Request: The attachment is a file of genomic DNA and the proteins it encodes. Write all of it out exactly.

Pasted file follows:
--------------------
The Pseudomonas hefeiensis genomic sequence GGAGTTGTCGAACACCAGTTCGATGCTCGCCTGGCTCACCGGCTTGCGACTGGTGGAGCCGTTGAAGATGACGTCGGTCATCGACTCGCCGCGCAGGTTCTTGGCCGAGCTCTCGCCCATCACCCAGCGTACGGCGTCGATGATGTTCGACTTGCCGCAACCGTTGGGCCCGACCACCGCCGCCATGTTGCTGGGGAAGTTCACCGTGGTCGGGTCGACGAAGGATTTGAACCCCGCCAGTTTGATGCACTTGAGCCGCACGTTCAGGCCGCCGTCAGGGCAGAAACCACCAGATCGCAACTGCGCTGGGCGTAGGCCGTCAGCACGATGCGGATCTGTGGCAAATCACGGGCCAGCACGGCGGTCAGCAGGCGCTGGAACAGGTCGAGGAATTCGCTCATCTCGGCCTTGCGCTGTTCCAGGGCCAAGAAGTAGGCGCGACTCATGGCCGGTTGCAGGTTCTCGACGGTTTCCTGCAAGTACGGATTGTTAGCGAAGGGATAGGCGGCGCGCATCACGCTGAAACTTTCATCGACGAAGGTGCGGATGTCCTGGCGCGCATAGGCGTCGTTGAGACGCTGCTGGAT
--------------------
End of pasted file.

The Pseudomonas hefeiensis genomic sequence GGAGTTGTCGAACACCAGTTCGATGCTCGCCTGGCTCACCGGCTTGCGACTGGTGGAGCCGTTGAAGATGACGTCGGTCATCGACTCGCCGCGCAGGTTCTTGGCCGAGCTCTCGCCCATCACCCAGCGTACGGCGTCGATGATGTTCGACTTGCCGCAACCGTTGGGCCCGACCACCGCCGCCATGTTGCTGGGGAAGTTCACCGTGGTCGGGTCGACGAAGGATTTGAACCCCGCCAGTTTGATGCACTTGAGCCGCACGTTCAGGCCGCCGTCAGGGCAGAAACCACCAGATCGCAACTGCGCTGGGCGTAGGCCGTCAGCACGATGCGGATCTGTGGCAAATCACGGGCCAGCACGGCGGTCAGCAGGCGCTGGAACAGGTCGAGGAATTCGCTCATCTCGGCCTTGCGCTGTTCCAGGGCCAAGAAGTAGGCGCGACTCATGGCCGGTTGCAGGTTCTCGACGGTTTCCTGCAAGTACGGATTGTTAGCGAAGGGATAGGCGGCGCGCATCACGCTGAAACTTTCATCGACGAAGGTGCGGATGTCCTGGCGCGCATAGGCGTCGTTGAGACGCTGCTGGAT